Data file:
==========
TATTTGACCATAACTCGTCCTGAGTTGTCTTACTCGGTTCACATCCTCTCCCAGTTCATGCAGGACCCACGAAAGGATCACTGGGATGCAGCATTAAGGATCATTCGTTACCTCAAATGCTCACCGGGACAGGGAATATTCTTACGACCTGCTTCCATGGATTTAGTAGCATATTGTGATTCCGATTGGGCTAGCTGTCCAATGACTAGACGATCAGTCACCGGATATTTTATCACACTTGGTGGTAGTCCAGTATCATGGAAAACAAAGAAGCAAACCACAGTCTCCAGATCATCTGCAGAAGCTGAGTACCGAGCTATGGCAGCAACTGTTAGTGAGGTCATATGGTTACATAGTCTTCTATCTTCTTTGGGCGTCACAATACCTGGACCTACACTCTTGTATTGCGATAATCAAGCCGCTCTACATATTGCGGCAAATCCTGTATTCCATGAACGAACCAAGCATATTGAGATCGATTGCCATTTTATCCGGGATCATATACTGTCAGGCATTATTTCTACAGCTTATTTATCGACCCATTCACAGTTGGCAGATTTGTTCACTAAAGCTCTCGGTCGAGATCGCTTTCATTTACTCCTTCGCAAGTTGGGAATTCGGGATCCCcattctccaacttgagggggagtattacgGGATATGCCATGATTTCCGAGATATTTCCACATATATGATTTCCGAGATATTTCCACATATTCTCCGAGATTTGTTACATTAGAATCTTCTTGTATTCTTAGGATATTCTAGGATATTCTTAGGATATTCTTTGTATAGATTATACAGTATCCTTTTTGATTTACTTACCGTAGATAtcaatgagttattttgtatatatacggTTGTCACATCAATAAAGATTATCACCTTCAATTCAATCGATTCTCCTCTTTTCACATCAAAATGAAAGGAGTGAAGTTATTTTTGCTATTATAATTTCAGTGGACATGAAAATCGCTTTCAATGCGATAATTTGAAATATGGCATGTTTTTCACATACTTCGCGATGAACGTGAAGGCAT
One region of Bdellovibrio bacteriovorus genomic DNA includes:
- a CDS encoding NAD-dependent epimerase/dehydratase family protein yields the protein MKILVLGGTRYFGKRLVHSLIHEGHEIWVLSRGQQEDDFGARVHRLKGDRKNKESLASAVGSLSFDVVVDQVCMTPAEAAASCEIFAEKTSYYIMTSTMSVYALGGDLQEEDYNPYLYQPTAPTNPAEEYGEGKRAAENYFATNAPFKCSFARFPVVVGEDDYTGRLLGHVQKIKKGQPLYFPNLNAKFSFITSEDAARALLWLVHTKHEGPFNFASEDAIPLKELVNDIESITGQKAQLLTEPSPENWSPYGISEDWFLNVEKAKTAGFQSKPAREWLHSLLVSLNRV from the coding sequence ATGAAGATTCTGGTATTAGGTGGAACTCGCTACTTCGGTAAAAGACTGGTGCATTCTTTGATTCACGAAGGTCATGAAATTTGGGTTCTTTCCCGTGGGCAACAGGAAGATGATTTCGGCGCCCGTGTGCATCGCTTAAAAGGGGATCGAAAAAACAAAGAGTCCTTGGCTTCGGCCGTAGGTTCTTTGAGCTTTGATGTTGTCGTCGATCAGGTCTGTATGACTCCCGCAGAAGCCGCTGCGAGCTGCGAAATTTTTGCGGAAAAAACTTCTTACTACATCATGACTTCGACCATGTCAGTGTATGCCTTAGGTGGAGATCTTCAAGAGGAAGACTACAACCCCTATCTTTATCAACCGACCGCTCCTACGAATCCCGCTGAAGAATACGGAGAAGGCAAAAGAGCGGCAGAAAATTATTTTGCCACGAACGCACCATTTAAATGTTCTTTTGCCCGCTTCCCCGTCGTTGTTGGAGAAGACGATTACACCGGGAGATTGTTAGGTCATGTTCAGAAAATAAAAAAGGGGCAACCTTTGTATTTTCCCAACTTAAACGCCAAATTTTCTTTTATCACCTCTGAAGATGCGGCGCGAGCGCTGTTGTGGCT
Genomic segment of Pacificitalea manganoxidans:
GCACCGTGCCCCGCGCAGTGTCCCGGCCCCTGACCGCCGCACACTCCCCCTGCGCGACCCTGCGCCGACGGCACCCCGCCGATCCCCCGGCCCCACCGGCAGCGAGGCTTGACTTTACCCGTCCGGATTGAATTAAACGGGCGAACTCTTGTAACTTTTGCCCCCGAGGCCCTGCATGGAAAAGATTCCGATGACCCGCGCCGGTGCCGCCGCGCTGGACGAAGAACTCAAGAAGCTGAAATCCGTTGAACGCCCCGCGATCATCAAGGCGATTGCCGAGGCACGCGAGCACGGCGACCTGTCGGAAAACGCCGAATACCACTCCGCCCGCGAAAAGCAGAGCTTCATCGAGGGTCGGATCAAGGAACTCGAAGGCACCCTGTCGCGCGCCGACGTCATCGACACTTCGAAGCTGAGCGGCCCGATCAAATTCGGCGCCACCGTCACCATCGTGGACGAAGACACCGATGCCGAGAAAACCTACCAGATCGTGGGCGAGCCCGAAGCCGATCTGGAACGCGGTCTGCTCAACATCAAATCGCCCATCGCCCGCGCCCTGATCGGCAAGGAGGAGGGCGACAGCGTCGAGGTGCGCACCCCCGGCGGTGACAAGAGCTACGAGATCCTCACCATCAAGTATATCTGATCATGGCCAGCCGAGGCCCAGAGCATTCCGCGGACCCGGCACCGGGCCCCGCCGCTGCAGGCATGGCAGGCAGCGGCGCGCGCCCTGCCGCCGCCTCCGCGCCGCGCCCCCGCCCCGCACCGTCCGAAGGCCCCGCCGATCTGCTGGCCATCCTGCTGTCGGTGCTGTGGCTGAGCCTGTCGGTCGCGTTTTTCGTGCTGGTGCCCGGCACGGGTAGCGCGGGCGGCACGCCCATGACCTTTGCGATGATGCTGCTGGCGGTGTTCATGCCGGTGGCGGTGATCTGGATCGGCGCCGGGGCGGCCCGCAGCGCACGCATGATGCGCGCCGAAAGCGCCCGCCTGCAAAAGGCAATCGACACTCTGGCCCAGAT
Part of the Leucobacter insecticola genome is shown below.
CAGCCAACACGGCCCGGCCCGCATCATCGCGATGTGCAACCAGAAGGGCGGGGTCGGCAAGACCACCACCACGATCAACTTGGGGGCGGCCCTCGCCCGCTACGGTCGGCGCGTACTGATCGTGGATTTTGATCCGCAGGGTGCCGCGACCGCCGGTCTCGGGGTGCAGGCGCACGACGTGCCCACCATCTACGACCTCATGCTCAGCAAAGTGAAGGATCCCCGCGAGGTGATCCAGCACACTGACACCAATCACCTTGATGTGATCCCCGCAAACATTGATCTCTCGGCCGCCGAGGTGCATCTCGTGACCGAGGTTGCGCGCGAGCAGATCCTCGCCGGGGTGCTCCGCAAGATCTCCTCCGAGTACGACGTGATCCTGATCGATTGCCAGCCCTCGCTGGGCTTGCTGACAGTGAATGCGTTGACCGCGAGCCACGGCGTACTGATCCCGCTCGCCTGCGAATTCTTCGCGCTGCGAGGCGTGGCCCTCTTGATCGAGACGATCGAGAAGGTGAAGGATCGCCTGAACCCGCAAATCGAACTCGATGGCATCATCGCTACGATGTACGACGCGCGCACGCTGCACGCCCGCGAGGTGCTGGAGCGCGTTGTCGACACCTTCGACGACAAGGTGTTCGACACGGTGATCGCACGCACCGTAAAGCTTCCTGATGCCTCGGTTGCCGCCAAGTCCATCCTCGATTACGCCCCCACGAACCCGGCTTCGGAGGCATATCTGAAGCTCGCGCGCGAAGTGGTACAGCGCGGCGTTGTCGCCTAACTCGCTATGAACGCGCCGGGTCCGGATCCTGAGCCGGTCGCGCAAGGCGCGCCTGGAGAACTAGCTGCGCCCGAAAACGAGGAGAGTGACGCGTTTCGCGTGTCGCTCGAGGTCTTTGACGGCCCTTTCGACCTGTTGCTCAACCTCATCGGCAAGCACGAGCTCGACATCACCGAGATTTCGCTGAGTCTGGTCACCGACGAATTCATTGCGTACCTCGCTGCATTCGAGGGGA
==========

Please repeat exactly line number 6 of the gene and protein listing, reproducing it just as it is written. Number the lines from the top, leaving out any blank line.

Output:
Part of the Leucobacter insecticola genome is shown below.